They are touted as disposable and even flushable, but disinfecting wipes are causing headaches for operators of city sewer systems.
The products appeal to consumers in part because of manufacturers' claims that they can be conveniently flushed down the toilet. But their cloth-like material doesn't break down in the sanitary sewer system like toilet paper and can block sewer lines, clog equipment and increase cities' maintenance and repair costs.
Public works managers say the problem has worsened in recent years because more such products are available on the market and consumer demand for antibacterial products is growing.
Companies such as Cottonelle and Charmin have heavily promoted bathroom wipes, while some cleaning product manufacturers have advertised sponges that can be disposed of in the toilet.
"It's getting to be more and more of a problem," says Marty Sunderman, superintendent for the city of Sauk Centre, Minn. This spring, the city had to hire a contractor to vacuum out a lift station to remove a truckload of cloth material.
"Ideally, what we'd like to see flushed down the system is just toilet paper," Sunderman says. "When you put these type of rags down there, they don't come apart. They just stay with it all the way to the pumps."
The same problem is happening "all over the country," says Cynthia Finley, director of regulatory affairs for the National Association of Clean Water Agencies (NACWA) .
"Consumers are being told by the packaging that these things are flushable," Finley says. Although the material might make it through the toilet and the pipes leading away from the house, they tend to clog up once in the sewer system, she says.
"That can cause huge headaches for the utilities," Finley says.
•In Raleigh, N.C., the biggest sources of sewer overflows and backups are rags and debris, mostly flushable wipes, says Marti Gibson, the city's environmental coordinator for wastewater. A Raleigh ordinance prohibits flushing anything except human waste, toilet paper and water, Gibson says.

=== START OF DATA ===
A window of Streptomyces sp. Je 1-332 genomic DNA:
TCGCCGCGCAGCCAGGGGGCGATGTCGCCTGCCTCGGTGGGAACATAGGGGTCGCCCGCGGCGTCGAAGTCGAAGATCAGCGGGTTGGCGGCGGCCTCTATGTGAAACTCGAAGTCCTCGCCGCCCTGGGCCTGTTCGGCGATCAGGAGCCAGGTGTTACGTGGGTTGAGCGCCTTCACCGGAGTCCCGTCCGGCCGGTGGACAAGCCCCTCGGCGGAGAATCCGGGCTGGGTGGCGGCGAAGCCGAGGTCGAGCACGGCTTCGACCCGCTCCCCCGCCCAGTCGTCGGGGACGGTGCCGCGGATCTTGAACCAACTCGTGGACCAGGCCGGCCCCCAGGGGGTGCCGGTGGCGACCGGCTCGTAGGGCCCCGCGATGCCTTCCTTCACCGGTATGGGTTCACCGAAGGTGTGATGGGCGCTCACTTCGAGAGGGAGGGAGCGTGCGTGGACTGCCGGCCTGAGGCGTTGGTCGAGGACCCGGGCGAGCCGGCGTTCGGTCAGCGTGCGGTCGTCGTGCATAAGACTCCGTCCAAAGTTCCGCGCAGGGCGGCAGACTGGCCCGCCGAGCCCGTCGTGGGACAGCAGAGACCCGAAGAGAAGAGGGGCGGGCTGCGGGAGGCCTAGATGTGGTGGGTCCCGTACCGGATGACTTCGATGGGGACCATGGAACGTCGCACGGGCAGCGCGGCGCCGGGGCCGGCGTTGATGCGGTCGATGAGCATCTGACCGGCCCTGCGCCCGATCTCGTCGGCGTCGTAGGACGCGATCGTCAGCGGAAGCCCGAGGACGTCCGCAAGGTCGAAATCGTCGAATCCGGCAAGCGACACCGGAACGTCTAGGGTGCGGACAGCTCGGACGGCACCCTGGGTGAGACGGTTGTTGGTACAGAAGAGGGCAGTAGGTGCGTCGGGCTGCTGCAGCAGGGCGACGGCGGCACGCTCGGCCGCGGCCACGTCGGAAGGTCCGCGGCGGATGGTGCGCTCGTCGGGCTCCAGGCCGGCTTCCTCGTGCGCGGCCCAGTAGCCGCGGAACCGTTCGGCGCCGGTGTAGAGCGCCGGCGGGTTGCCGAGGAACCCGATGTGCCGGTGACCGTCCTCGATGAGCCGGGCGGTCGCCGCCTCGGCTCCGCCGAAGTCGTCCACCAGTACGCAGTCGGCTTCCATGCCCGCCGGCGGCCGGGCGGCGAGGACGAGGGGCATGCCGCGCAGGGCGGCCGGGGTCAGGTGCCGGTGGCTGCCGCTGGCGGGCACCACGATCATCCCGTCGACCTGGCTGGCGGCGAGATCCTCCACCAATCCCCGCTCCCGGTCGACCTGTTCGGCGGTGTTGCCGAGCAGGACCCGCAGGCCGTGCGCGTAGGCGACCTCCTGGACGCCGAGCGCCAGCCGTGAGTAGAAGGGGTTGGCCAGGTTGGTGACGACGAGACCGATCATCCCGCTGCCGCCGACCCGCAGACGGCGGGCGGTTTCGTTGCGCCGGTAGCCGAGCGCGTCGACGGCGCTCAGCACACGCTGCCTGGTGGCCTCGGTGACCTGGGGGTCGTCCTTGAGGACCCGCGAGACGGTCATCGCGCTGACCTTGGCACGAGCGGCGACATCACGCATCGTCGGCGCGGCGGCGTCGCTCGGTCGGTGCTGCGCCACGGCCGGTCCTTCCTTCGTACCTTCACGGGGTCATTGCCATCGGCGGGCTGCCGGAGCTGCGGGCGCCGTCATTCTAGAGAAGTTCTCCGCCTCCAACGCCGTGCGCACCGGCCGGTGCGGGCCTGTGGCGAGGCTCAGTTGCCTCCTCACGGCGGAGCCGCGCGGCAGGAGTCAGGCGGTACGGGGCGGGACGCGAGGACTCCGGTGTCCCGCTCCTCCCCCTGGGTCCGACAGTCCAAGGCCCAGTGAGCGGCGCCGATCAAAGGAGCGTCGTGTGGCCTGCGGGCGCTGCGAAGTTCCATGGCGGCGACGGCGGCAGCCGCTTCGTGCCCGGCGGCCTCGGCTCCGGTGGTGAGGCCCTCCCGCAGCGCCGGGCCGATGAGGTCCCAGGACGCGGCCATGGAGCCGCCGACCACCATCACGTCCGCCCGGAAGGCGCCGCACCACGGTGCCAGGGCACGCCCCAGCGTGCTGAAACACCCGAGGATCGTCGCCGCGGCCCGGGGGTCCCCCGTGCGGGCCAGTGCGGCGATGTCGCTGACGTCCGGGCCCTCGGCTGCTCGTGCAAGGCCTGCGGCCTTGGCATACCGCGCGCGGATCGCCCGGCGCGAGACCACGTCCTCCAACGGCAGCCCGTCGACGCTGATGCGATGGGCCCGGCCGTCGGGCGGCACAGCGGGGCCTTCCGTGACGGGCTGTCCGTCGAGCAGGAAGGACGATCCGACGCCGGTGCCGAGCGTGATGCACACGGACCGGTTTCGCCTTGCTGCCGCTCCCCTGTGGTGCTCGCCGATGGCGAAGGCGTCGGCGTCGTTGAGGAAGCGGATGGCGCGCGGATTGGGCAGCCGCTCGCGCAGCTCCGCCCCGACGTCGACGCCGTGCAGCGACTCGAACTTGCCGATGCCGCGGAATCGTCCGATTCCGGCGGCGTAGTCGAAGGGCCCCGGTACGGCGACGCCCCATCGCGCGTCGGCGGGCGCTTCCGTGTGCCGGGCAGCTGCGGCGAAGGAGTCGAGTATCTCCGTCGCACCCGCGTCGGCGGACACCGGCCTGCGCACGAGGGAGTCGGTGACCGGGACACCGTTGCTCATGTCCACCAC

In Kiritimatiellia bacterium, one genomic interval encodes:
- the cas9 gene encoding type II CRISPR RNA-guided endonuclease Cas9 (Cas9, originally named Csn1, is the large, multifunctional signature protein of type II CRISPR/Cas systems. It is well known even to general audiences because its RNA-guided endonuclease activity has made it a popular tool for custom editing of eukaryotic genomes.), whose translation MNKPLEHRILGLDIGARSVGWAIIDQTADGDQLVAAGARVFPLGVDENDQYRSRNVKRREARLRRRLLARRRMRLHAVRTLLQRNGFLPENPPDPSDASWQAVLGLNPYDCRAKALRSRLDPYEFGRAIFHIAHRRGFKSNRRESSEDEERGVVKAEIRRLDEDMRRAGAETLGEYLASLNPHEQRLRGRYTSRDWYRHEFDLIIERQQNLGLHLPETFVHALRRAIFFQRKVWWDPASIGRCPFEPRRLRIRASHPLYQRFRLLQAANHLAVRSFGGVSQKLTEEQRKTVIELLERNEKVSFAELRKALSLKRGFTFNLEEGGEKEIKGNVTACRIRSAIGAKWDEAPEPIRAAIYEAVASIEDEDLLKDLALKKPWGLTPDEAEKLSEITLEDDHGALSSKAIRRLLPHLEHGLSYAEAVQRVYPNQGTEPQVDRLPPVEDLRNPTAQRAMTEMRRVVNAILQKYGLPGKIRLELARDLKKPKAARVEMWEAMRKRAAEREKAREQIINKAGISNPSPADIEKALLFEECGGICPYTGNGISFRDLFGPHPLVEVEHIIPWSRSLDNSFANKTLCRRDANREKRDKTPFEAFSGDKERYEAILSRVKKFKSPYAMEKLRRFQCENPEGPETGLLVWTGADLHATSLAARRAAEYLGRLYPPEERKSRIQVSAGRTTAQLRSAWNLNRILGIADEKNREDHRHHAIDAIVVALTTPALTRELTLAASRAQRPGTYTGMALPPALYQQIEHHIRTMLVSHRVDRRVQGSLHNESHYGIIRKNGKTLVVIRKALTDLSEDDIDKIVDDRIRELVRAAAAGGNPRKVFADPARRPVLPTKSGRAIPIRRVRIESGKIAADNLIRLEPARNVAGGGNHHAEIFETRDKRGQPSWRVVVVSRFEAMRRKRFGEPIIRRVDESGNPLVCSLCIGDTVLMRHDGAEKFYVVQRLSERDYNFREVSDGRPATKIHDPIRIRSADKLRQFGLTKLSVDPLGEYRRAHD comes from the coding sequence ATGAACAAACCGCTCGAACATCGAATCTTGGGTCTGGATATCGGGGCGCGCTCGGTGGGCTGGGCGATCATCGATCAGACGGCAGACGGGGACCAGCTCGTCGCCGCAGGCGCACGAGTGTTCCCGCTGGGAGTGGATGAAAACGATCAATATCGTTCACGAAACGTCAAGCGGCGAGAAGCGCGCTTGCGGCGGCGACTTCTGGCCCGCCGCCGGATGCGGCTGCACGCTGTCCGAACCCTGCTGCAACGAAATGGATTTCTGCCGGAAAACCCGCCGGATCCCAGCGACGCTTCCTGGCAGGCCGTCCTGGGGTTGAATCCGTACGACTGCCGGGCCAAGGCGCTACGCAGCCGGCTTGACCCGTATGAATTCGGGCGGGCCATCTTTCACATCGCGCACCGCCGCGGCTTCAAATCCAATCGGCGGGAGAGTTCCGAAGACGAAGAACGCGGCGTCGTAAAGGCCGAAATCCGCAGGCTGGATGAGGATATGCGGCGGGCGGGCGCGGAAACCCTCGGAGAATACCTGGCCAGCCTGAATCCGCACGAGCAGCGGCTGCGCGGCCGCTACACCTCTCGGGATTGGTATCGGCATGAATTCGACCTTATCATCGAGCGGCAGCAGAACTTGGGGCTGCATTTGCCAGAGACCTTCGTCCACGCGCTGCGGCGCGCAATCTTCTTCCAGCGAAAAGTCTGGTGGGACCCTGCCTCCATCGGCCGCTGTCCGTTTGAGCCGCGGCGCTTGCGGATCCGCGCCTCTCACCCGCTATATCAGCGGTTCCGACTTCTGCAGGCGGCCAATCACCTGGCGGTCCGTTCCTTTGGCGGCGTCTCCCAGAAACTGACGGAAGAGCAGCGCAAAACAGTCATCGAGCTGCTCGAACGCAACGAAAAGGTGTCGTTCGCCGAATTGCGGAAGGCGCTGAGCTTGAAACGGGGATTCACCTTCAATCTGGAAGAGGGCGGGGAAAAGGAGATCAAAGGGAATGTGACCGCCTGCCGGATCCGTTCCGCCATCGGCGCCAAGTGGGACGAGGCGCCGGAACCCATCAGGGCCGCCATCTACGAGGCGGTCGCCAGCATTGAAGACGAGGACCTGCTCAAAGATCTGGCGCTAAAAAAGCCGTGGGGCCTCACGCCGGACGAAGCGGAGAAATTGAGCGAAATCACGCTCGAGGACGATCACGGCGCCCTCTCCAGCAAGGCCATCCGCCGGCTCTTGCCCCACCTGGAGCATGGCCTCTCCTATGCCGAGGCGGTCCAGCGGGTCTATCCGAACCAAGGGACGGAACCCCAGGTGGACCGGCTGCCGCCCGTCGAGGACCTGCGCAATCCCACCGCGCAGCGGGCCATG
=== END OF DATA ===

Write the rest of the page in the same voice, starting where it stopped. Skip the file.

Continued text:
"We aren't saying don't use them," Gibson says. "Just throw them in the trash can."
•In Grand Rapids, Mich., wipes get hung up on pumps and in pipes, says Mike Lunn, environmental services manager. City officials have focused on public education and sent a mailing to residents that urged "no wipes in the pipes," but the problems continue, Lunn says.
•Boise took minor enforcement action against a local medical clinic that appeared to be the source of a towel-like material in the sewer main, says Walt Baumgartner, environmental coordinator with the public works department. The city is trying to take early action before major problems occur, he says.
A spokesman for Kimberly-Clark, which makes Cottonelle flushable cleansing cloths, says the product is designed to be flushed. They undergo extensive testing to ensure they are compatible with home and city sewer systems, Bob Brand said in an e-mail.
However, Consumer Reports tested several brands of wipes labeled flushable and found that while toilet paper disintegrated after about eight seconds, the wipes still hadn't broken down after 30 minutes.
The Association of the Nonwoven Fabrics Industry says its products aren't the problem. Researchers have collected and analyzed materials from wastewater pumps and found that most aren't items labeled flushable, but are baby wipes, hard-surface wipes or other non-flushable items, spokesman Phil Pitt says.
The association is developing flushability guidelines and a "Do Not Flush" logo for products, Pitt said.
NACWA is trying to educate the public and encourage companies to change their marketing. Most utilities want the "flushable" label removed from packaging, Finley says. On some products such as baby wipes that carry a warning not to flush them, utilities want the message featured more prominently.
However, progress is slow because the standards are voluntary, Finley says. Some cities have begun putting a notice in newsletters that are mailed to residents along with their water bill, advising them to avoid flushing those items.
Pat Shea, public services director in St. Cloud, Minn., says many residents aren't even aware of the issue.
"They just think once it's out the door, it's fine," Shea says. "It's usually just a matter of education. People don't know it's causing problems."
Marohn also reports for the St. Cloud (Minn.) Times